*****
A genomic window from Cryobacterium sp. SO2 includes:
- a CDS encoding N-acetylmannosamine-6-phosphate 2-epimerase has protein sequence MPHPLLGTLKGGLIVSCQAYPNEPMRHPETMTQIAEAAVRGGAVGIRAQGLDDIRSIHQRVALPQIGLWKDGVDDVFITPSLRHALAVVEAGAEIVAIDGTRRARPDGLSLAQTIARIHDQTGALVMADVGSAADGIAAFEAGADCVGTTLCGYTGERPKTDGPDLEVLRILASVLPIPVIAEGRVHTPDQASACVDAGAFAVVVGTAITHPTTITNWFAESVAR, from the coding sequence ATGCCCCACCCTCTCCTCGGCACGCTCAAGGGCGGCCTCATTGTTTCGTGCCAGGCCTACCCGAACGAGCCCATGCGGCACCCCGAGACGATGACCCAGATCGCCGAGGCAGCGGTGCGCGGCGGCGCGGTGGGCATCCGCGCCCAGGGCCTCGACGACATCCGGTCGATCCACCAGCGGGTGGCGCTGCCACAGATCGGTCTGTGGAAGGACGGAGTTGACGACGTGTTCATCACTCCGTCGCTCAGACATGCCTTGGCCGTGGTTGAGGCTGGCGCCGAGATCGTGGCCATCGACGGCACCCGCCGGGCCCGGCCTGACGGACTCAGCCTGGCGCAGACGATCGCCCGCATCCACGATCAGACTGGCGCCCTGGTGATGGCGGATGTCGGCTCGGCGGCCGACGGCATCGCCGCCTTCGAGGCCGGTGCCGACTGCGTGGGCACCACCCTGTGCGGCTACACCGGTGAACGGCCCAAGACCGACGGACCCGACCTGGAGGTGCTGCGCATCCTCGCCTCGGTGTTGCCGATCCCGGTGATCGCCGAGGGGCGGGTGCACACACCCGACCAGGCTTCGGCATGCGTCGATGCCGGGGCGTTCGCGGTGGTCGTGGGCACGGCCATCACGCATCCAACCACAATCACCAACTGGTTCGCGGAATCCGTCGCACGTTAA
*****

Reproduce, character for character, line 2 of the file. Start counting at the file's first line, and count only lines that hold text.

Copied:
- a CDS encoding N-acetylmannosamine-6-phosphate 2-epimerase has protein sequence MPHPLLGTLKGGLIVSCQAYPNEPMRHPETMTQIAEAAVRGGAVGIRAQGLDDIRSIHQRVALPQIGLWKDGVDDVFITPSLRHALAVVEAGAEIVAIDGTRRARPDGLSLAQTIARIHDQTGALVMADVGSAADGIAAFEAGADCVGTTLCGYTGERPKTDGPDLEVLRILASVLPIPVIAEGRVHTPDQASACVDAGAFAVVVGTAITHPTTITNWFAESVAR, from the coding sequence ATGCCCCACCCTCTCCTCGGCACGCTCAAGGGCGGCCTCATTGTTTCGTGCCAGGCCTACCCGAACGAGCCCATGCGGCACCCCGAGACGATGACCCAGATCGCCGAGGCAGCGGTGCGCGGCGGCGCGGTGGGCATCCGCGCCCAGGGCCTCGACGACATCCGGTCGATCCACCAGCGGGTGGCGCTGCCACAGATCGGTCTGTGGAAGGACGGAGTTGACGACGTGTTCATCACTCCGTCGCTCAGACATGCCTTGGCCGTGGTTGAGGCTGGCGCCGAGATCGTGGCCATCGACGGCACCCGCCGGGCCCGGCCTGACGGACTCAGCCTGGCGCAGACGATCGCCCGCATCCACGATCAGACTGGCGCCCTGGTGATGGCGGATGTCGGCTCGGCGGCCGACGGCATCGCCGCCTTCGAGGCCGGTGCCGACTGCGTGGGCACCACCCTGTGCGGCTACACCGGTGAACGGCCCAAGACCGACGGACCCGACCTGGAGGTGCTGCGCATCCTCGCCTCGGTGTTGCCGATCCCGGTGATCGCCGAGGGGCGGGTGCACACACCCGACCAGGCTTCGGCATGCGTCGATGCCGGGGCGTTCGCGGTGGTCGTGGGCACGGCCATCACGCATCCAACCACAATCACCAACTGGTTCGCGGAATCCGTCGCACGTTAA